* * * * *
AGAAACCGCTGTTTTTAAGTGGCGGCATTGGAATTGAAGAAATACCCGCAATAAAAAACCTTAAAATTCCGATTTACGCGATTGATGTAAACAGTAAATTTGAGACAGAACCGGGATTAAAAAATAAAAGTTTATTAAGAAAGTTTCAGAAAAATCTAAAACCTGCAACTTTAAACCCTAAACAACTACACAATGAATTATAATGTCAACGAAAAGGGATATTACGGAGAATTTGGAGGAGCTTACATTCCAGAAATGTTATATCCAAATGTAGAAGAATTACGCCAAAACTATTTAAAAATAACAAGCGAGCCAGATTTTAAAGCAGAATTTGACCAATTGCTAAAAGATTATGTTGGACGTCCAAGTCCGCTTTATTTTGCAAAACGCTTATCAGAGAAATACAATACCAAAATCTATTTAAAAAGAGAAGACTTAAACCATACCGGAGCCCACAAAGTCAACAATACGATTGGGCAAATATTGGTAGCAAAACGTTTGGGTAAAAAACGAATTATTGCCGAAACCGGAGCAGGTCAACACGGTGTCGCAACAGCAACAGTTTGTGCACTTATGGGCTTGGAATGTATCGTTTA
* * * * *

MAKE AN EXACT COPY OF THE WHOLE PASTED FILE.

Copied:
AGAAACCGCTGTTTTTAAGTGGCGGCATTGGAATTGAAGAAATACCCGCAATAAAAAACCTTAAAATTCCGATTTACGCGATTGATGTAAACAGTAAATTTGAGACAGAACCGGGATTAAAAAATAAAAGTTTATTAAGAAAGTTTCAGAAAAATCTAAAACCTGCAACTTTAAACCCTAAACAACTACACAATGAATTATAATGTCAACGAAAAGGGATATTACGGAGAATTTGGAGGAGCTTACATTCCAGAAATGTTATATCCAAATGTAGAAGAATTACGCCAAAACTATTTAAAAATAACAAGCGAGCCAGATTTTAAAGCAGAATTTGACCAATTGCTAAAAGATTATGTTGGACGTCCAAGTCCGCTTTATTTTGCAAAACGCTTATCAGAGAAATACAATACCAAAATCTATTTAAAAAGAGAAGACTTAAACCATACCGGAGCCCACAAAGTCAACAATACGATTGGGCAAATATTGGTAGCAAAACGTTTGGGTAAAAAACGAATTATTGCCGAAACCGGAGCAGGTCAACACGGTGTCGCAACAGCAACAGTTTGTGCACTTATGGGCTTGGAATGTATCGTTTA